meeting, on May 12th and the final project is due June 12th, or earlier if you are

graduating. You should meet with the writing advisor between the fourth and fifth

weeks and again between the seventh and eighth weeks. Additional critical notes

about your writing assignment: Your writing should include at least the following:

You must include some type of mathematical model of the artifact,

phenomena, trait, or idea you are discussing.

You must have at least ten valid citations from either journal literature or

textbooks. Web references are allowed, but will not be included in the list of

ten.

You must extrapolate your discussion into the distant past and into the distant

future.

You must include comparisons to biology if your paper is primarily

technological and comparisons to technology if your paper is primarily

biolo ical

MECHANOEVOLUTION

MECHANOEVOLUTION

MECHANOEVOLUTION Spring 2006 Student topics

Evolution of love

Evolution of information

Evolution of human intelligence

The evolution of warfare and weaponry

The evolution of flight

Innovations of the piano

Nitrogen and human interaction

Intelligence outside the brain

Evolution of fuel delivery to internal combustion engines

Evolution of computing

Evolutionary aspects of germline engineering

The evolution of sonar navigation

The heart and its replacement

MECHANOEVOLUTION

TERM PROJECT: THE EVOLUTIONOF WEAPONRY Abstract:

Evolution is based on natural selection. Nowhere is natural selection more apparent and dominant than on a battlefield. Weapons are objects designed by human beings to overcome their innate physical weaknesses in the realm of combat with other species and groups of human beings.

Since the dawn of mankind, humans have been using weapons to carve out their ascendancy on other humans and animals. This paper aims at examining the role played by certain key weapons through the history of human civilization and how they proved to be the deciding factor for survival of certain cultures and civilization in various cases.

In this paper, I aim to quantify and evaluate the evolution in design; conception and manufacturing process for certain key weapons. I will try to analyze the ascendancy of various designs for individual weapons and how one design dominated and ultimately became the pre-eminent weapons of their era.

Given the huge variety of weapons developed by man since the Stone Age, I will confine my study to certain key weapons and eras. I aim to study the evolution of hand held weapons such as the bow, the lance, the axe and the sword etc and how they dictated the way wars were fought and won. I will also try to analyze certain platforms on which these weapons were employed such as the chariot, Armor, heavy cavalry and the phalanx and so on.

The scope of this paper covers the evolution of weaponry from the Stone Age to the dawn of the gunpowder era. The evolution of gunpowder based weapons is not covered since that would require a separate study on its own.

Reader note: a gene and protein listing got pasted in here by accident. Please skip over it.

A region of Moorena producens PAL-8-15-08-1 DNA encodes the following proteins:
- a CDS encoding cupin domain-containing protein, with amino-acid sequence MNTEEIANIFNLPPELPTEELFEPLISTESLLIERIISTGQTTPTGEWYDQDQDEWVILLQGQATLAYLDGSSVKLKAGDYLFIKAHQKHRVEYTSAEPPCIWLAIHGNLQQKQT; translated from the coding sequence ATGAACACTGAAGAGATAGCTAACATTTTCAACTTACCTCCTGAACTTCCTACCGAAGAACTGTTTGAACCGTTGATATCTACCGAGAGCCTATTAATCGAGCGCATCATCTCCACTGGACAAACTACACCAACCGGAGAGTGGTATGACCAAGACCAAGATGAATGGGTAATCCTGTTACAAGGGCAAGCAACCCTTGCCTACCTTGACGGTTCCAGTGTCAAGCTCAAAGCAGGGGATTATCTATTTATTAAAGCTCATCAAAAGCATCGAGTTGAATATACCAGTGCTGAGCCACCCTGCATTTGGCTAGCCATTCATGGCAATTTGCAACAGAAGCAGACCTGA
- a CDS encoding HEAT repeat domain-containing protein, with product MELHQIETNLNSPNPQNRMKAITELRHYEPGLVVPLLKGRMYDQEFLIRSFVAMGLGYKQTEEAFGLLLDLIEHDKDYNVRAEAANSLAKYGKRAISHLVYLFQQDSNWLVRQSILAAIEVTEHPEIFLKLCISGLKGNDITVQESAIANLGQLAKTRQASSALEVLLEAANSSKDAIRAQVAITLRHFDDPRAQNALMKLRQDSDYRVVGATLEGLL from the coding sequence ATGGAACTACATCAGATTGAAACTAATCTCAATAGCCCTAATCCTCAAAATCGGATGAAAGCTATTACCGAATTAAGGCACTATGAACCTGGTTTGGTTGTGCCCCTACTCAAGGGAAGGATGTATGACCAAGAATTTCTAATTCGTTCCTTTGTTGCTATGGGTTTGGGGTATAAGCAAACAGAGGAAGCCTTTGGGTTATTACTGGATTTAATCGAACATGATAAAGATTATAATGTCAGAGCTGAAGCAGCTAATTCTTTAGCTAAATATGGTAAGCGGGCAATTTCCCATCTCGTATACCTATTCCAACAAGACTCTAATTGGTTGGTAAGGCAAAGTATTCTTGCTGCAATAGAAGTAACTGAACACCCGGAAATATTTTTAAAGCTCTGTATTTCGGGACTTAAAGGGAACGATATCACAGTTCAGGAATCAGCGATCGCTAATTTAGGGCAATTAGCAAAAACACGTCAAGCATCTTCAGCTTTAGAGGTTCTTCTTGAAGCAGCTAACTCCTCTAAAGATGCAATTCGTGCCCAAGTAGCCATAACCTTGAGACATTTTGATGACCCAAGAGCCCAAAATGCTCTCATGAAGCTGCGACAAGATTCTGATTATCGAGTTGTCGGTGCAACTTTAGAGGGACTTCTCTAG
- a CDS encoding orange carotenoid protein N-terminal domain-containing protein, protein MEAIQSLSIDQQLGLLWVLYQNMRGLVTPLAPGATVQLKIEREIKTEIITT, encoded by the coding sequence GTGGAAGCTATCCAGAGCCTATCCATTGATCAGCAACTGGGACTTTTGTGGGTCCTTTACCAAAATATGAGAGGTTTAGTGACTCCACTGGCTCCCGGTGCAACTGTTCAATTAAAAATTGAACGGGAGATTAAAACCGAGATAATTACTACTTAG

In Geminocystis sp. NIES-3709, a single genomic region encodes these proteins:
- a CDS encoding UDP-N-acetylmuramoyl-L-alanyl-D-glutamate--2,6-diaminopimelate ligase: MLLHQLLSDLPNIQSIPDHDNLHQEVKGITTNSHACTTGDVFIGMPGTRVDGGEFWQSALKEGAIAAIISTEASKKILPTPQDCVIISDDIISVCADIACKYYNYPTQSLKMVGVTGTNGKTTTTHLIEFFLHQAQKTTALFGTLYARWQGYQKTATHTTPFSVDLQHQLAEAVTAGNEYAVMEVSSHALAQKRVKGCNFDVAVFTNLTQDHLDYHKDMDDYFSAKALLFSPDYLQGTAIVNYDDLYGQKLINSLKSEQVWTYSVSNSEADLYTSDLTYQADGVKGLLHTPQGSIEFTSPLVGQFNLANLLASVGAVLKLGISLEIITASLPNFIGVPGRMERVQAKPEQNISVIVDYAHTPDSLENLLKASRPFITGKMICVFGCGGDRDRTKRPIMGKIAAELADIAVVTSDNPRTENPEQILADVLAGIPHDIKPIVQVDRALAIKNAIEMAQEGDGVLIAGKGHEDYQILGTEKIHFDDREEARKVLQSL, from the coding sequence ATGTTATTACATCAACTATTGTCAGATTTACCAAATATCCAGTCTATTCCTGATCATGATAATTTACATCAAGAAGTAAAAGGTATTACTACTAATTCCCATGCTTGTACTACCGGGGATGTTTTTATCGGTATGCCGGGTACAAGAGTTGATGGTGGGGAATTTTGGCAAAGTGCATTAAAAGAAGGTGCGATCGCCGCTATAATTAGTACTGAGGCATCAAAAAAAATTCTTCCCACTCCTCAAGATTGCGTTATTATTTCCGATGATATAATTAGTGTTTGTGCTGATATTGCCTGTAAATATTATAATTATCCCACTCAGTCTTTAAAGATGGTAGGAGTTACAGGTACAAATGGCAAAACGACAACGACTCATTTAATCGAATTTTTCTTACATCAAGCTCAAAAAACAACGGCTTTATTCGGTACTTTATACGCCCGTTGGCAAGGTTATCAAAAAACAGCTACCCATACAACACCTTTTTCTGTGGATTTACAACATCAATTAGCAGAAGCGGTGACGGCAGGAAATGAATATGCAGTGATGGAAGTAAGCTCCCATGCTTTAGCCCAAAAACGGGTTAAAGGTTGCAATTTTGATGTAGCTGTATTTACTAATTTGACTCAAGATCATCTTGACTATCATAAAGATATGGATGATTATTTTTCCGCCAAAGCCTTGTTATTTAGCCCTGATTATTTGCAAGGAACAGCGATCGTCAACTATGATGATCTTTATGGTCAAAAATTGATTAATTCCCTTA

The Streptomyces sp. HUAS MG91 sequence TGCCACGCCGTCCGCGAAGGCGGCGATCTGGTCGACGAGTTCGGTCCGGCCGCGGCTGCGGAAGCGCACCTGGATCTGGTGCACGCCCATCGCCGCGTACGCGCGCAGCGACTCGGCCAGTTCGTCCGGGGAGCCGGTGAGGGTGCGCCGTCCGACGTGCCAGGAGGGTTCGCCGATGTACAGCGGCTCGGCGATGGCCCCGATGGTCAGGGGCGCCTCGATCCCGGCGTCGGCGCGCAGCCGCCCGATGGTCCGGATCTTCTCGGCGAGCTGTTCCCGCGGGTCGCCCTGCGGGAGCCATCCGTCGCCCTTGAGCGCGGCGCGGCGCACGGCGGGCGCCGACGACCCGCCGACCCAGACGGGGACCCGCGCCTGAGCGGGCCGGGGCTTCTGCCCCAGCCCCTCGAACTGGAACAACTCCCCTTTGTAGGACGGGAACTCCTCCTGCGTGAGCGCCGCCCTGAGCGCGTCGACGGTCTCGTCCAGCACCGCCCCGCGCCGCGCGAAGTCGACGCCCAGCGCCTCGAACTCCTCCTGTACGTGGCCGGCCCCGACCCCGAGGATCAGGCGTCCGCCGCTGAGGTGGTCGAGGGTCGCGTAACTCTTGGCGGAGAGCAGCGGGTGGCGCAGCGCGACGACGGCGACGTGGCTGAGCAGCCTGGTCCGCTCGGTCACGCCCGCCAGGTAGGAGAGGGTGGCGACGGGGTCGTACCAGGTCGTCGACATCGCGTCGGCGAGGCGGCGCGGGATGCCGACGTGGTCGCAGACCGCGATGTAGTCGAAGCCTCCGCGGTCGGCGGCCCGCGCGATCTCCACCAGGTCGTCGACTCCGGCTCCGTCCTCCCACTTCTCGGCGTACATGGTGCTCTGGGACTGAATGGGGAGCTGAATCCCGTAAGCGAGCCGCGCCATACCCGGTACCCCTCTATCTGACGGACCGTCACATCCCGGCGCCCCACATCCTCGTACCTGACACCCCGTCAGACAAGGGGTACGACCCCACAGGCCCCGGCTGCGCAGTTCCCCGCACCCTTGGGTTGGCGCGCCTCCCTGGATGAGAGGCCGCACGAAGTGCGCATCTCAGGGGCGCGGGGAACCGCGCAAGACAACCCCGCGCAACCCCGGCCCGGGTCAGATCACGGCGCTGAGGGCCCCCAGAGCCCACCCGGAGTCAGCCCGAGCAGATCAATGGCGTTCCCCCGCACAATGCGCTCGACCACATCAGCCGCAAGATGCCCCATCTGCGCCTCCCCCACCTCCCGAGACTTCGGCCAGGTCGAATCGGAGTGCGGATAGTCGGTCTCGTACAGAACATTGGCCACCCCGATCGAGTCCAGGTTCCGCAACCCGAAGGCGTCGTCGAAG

OUTLINE

BRADLEY LAYTON HISTORICAL PERSPECTIVE

MECHANOEVOLUTION: WHAT IT IS

MECHANOEVOLUTIONISTS FEEDING OURSELVES w/ ENERGY AND INFORMATION THREE WAYS OUT

MECHANOEVOLUTION WHAT IT IS

MECHANOEVOLUTION: WHAT IT IS EVOLUTION: Successful passage of information from the past to the future SPECIES: A discrete unit capable of sharing information with the sole purpose of persisting into the future (not necessarily in the same form, but in an uninterrupted lineage) TECHNOLOGY REPLICATION: Machine selection is driven by human utility MACHINES AS PROSTHETICS: Machines that improve the likelihood of human DNA persistence survive as well MATERIAL CONTINUITY: Biology passes actual physical materials (DNA) in an unbroken lineage. Machines do not do this yet without human intervention.

OUTLINE

EVOLUTION:

  • - Successful passage of information from the past to the future

  • - Favors simplicity (virus), but also occasionally rewards

complexity (human)

  • - Seems to favor efficiency (high reproduction rate / energy

throughput ratio) but also rewards inefficiency (high casualty

cost to protect species members)

  • - Seems to encourage modeling (navigation systems, sensory systems, decision systems, alternative genetic pathways,

Newtonian mechanics) but also rewards ignorance

  • - Becomes increasingly energetically expensive to maintain

low entropy locally, the higher on the information food chain*

one becomes, making many members vulnerable (humans only)

*Shrodinger

BIO VS. TECHNO

FUNCTION

BIO

TECHNO

information

DNA

BLUEPRINT

entropy

MEMBRANE

MATERIAL

resistance

energy source

SUN

COMBUSTION

ladder pushing

KILL / EAT

WAR

 

REPRODUC-

BUSINESS

ladder pulling

TION

MERGER

MOORE’s LAW of MechanoEvolution

10 y parts in a machine organism complexity 12 12 11 11 10 10 9 9
10 y parts in a machine
organism complexity
12
12
11
11
10
10
9
9
8
8
7
7
6
6
5
5
4
4
3
3
2
2
1
1
0
0
10
9
8
7
6
5
4
3
2
1
0
1
2
10 x years ago

MACHINE TYPES

TYPE I: low energy, entropy limited, slow evolution

hammer, microscope, telescope, wheelbarrow,

eyeglasses, bicycle, table

TYPE II: high energy, entropy spewing, rapid evolution

computer, car, airplane, MRI machine, air filter,

lawnmower, dishwasher, cell phone, brain implants, PDA